i. They are the most diverse group with more than 10,000 plant species. They constitute the simplest plant phyla.
ii. This phylum includes mosses, liverworts, and hornworts. Regarding physical appearance, mosses are small and inconspicuous.
iii. Bryophytes do not have vascular tissue and any wood that can give structural support to them.
iv. They lack true leaves, stem, and roots that can help them transport water and nutrients. Hence, they grow in a narrow range of habitats.
v. Bryophytes play an important role in lessening erosion along with the water bodies, carrying out water and nutrient cycling in forests, and regulating the temperature in permafrost (a thick subsurface layer of soil that remains below freezing point throughout the year, it occurs chiefly in polar regions).
vi. They are closely related to lichens (the symbiotic relationship between a fungus and algae) if compared to their habitats and physical structures. Like, both of them utilize the moisture in the environment to transport minerals and nutrients.
vii. Bryophytes live in moist places and have adapted to several methods that can help them bloom in dry periods. They reproduce through spores.
Vascular plants possess vascular tissues (xylem and phloem) that aid them to transport water and minerals throughout the body of a plant. This group includes members of the Phylum Pteridophyta, Gymnosperms, and Angiosperms. All these are classified as vascular plants. The different plant phyla are described below:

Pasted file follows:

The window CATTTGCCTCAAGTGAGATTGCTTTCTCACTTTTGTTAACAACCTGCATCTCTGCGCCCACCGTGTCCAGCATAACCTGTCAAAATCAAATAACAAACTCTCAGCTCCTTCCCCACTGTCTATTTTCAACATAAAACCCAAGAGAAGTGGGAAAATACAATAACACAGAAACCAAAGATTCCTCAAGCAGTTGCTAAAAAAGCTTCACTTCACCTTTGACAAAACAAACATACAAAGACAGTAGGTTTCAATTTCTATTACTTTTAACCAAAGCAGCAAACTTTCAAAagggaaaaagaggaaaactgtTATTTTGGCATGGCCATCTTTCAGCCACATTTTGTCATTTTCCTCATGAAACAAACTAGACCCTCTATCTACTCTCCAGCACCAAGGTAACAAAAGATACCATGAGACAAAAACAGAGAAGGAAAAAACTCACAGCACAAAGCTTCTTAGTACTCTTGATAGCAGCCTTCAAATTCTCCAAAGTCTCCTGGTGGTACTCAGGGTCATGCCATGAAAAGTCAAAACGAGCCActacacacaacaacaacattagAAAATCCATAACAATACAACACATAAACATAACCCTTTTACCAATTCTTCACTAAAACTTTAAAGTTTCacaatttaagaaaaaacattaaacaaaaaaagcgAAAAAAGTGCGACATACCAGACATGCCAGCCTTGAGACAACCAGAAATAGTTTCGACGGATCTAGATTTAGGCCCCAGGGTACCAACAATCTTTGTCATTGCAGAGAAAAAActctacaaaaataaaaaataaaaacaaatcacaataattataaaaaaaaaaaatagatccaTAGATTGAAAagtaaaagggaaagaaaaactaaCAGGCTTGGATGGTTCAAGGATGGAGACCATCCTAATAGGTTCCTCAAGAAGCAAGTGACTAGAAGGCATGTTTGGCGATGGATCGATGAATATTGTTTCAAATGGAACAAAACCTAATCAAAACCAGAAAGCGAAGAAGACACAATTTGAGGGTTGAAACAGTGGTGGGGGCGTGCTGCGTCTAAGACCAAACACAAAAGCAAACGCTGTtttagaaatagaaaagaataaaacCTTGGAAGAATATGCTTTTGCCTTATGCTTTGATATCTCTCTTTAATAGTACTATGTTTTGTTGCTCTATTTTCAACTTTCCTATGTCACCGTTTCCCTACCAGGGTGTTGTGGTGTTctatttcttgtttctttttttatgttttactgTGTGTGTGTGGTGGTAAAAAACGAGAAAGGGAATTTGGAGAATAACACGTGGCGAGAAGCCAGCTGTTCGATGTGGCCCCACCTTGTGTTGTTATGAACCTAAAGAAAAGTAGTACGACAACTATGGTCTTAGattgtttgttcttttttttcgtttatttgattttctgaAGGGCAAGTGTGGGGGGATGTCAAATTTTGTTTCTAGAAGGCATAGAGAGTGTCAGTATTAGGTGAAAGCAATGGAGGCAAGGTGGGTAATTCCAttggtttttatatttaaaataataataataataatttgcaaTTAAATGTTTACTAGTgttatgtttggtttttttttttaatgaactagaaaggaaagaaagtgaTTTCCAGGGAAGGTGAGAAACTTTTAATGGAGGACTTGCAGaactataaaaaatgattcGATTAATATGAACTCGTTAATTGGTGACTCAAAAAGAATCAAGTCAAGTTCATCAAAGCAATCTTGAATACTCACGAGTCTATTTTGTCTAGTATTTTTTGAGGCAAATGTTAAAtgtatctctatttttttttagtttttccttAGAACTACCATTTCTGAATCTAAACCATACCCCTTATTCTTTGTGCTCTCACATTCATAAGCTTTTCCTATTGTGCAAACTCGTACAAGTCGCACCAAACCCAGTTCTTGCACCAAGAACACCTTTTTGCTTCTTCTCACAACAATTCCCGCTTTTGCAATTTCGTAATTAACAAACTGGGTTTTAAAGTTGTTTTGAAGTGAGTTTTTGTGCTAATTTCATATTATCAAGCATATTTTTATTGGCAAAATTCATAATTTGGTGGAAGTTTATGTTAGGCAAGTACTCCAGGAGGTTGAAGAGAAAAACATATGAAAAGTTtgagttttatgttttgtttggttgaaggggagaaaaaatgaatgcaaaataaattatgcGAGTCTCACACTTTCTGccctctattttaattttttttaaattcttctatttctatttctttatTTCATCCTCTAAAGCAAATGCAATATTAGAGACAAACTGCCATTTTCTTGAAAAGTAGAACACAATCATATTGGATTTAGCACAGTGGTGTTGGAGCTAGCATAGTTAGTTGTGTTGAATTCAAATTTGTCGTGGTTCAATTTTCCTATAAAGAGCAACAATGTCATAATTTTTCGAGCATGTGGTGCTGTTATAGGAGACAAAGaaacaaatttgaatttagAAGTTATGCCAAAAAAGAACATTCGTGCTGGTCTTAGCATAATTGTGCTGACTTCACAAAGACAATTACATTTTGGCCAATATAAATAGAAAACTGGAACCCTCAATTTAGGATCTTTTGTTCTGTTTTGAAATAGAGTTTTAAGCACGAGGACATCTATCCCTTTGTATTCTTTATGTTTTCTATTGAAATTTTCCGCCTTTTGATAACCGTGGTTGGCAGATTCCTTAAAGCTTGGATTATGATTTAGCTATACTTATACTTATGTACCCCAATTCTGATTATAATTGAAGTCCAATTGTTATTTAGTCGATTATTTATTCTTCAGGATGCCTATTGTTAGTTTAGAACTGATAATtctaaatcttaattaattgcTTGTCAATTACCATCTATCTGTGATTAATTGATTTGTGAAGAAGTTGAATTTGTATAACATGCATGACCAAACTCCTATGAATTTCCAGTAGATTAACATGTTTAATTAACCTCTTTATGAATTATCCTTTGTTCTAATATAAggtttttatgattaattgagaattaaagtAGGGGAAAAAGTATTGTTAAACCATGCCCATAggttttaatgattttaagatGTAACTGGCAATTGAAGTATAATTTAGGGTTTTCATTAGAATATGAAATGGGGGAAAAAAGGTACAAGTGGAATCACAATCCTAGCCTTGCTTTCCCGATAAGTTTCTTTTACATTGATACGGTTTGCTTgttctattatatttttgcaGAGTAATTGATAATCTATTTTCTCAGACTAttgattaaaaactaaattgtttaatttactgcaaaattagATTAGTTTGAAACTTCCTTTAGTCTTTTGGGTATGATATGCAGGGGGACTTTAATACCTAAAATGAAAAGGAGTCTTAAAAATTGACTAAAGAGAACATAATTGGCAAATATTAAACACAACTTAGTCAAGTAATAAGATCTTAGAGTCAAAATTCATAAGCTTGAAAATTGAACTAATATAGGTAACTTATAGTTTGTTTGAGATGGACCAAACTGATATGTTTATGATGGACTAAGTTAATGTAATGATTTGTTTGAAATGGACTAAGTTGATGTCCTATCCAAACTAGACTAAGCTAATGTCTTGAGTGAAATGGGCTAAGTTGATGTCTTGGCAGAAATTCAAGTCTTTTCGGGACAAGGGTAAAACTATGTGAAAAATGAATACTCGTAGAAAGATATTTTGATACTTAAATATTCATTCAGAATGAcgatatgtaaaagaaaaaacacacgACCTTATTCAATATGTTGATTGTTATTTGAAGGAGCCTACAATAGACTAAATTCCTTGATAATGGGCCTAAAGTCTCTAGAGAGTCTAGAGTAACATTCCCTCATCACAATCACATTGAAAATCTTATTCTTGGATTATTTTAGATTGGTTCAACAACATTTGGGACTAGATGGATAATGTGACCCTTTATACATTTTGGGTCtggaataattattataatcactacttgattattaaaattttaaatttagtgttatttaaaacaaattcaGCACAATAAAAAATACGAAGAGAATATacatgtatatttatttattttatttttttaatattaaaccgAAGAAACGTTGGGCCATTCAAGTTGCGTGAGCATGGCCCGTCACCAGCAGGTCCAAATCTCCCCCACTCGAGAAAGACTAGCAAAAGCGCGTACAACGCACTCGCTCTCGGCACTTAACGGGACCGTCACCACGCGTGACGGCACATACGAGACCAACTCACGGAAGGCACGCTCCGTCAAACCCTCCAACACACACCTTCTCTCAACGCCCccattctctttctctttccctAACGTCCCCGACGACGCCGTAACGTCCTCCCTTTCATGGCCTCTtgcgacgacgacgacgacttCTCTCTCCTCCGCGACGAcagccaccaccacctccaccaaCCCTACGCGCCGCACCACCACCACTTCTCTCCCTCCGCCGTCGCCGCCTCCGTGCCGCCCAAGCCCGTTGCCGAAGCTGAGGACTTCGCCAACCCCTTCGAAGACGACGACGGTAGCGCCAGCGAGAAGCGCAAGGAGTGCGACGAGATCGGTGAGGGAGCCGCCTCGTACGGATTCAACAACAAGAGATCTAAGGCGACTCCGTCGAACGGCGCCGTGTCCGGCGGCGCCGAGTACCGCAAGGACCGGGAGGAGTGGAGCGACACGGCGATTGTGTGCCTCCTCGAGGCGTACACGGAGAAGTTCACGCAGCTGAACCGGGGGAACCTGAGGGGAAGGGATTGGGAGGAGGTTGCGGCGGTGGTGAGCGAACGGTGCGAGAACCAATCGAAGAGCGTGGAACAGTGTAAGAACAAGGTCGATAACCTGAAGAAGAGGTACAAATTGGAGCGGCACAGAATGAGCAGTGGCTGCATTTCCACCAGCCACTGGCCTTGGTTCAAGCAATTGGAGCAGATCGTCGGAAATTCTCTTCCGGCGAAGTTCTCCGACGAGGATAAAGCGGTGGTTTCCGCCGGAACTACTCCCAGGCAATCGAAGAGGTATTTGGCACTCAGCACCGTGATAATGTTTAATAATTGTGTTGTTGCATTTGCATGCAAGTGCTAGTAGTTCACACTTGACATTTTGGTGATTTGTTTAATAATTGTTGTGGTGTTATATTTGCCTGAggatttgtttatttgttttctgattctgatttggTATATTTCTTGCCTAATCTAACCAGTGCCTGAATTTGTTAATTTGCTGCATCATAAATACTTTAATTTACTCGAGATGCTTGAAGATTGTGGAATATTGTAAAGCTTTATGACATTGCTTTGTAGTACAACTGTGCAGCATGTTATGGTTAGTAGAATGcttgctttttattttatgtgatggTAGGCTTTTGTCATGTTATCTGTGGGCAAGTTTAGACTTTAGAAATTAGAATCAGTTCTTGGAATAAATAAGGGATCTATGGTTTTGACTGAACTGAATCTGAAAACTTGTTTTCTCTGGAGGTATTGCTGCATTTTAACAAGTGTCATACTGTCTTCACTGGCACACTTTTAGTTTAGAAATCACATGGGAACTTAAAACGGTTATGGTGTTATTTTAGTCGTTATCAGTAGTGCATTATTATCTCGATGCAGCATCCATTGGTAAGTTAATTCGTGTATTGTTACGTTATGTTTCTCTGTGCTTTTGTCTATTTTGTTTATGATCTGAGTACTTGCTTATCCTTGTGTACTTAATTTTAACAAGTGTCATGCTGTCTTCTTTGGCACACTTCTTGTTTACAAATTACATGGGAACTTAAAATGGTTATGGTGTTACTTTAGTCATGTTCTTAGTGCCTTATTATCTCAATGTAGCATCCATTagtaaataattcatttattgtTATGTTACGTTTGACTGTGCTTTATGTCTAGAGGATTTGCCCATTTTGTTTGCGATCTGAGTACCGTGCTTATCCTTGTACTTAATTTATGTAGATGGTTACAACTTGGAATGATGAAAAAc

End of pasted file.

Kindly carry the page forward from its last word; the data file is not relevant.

1. Phylum Pteridophyta
i. It is composed of almost 12,000 (with over two-thirds are tropical) species of true ferns and its allies.
ii. Pteridophytes are seedless plants. This classification of plants produces spores that are located beneath their leaves and are known as sporophylls.
iii. Pteridophytes can propel their spores even at long distances because of the spring-like structures called sporangia, which contains spores.
iv. There is no single characteristic that can describe pteridophytes because they are extremely diverse. Leaves of ferns are called fronds, which are naturally coiled until they unroll at maturity. They have horizontal stems called rhizomes and have simple leaves roots. As they are vascular plants, they are capable of transporting fluids.
v. With time, pteridophytes have already adapted to a wide range of habitats, like; they can be aquatic, terrestrial, etc. but most of them prefer to thrive in tropical regions.
i. As compared with other plant phyla, gymnosperms include the tallest, the thickest, and the oldest living plants. They are widely distributed on the earth but dominate the temperate and arctic regions.